Friday, August 13, 2010

Compare & Contrast

Washington Post columnist Ruth Marcus, January 17, 2006:
But interpreting the law, and the Constitution in particular, is not the mechanistic enterprise that Roberts and Alito describe. True, the pair have ample company, historically and politically: Many other jurists have clung to the notion that the law is far more science than art, and the Roberts-Alito vision is a highfalutin version of President Bush's stock imprecations against judges legislating from the bench.

Yet the judge's job, as Roberts and Alito surely know, is far more complicated and mysterious. That is, after all, what makes it worth doing and what makes who is nominated to the high court matter. And it is what I find so frustrating about the vapidity of their answers -- and the inability of the confirmation process, as currently constructed, to elicit much beyond these formulaic incantations about the rule of law.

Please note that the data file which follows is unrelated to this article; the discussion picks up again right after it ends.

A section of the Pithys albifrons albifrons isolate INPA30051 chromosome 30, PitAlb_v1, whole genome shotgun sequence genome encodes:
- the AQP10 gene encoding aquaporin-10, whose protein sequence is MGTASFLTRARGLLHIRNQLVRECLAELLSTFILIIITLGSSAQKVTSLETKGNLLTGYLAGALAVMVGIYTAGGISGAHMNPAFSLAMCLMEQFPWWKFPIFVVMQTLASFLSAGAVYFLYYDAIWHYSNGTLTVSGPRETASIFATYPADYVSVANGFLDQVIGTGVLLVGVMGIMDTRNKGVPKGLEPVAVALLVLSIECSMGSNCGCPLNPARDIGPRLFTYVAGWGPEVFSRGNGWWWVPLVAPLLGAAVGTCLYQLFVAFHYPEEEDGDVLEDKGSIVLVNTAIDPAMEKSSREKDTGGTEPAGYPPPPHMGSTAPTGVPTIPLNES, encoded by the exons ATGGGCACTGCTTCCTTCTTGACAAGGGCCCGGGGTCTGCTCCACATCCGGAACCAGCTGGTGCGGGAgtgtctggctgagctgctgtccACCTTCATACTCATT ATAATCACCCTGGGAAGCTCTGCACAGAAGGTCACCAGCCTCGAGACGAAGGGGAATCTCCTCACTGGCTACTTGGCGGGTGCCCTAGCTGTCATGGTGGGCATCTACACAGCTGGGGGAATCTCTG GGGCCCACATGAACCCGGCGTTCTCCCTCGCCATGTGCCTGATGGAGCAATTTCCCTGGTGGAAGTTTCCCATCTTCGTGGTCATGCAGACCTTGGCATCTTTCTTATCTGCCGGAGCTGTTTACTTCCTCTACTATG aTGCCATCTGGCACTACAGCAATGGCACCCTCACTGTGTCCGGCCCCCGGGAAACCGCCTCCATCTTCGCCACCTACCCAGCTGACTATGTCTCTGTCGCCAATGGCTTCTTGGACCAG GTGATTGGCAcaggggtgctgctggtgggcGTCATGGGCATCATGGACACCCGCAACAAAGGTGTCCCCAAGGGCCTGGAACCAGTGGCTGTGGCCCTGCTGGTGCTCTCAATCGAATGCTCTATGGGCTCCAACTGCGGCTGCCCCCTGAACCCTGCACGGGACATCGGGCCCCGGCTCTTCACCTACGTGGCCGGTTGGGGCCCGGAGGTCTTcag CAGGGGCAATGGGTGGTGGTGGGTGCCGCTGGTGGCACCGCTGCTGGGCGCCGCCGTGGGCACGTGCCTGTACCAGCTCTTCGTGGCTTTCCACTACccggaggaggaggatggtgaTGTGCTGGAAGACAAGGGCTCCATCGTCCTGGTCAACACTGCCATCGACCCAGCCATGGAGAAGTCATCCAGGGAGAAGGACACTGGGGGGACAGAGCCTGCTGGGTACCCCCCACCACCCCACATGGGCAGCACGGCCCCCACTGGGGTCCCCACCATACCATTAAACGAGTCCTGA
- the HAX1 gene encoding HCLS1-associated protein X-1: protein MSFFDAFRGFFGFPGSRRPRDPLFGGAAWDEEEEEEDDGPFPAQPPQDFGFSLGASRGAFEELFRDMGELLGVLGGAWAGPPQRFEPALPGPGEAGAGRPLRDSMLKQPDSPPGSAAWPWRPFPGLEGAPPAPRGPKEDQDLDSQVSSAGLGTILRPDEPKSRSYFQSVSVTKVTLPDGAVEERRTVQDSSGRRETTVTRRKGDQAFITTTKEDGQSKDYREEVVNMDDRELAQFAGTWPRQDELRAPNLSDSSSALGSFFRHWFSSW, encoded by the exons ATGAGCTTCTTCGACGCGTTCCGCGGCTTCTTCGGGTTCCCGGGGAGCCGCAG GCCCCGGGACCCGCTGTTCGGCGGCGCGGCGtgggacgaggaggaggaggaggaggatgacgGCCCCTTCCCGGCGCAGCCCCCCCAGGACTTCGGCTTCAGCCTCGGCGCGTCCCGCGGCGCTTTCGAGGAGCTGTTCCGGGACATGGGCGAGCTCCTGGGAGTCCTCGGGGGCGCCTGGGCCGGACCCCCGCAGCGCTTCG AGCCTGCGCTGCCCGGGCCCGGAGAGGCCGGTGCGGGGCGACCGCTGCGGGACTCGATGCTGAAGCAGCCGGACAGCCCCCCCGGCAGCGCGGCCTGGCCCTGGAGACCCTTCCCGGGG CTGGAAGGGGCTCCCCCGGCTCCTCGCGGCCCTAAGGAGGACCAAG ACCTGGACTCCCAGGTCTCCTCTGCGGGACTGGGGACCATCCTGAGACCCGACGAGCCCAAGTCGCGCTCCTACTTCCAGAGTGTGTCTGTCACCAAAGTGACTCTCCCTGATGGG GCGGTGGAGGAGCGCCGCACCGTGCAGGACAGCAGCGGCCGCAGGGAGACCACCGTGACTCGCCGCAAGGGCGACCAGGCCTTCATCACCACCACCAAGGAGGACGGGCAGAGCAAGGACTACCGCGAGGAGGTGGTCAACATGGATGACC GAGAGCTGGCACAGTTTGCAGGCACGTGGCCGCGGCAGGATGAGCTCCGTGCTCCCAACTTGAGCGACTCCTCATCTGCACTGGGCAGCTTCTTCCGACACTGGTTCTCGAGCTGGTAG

Washington Post columnist Ruth Marcus, August 11, 2010:
The Supreme Court confirmation process has been degraded into a partisan political fight, in which senators of each side line up, with a few odd defections, with their own party. . .

I don't care who started it. What concerns me is the corroded state of the confirmation process and the prospect of worse to come.
(via Bench Memos)


Assistant Village Idiot said...

The phrase "I don't care who started it" always means "Okay, we started it, but now we want it to stop." That's not just a slam at Democrats, or even at politicians - it's pretty reliable in everyday life as well.

A_Nonny_Mouse said...

Well, unless you're a Mom, in which case it's the prelude to "NOW BOTH OF YOU SHUT UP --RIGHT NOW-- OR I WILL PERSONALLY KILL EACH OF YOU!"

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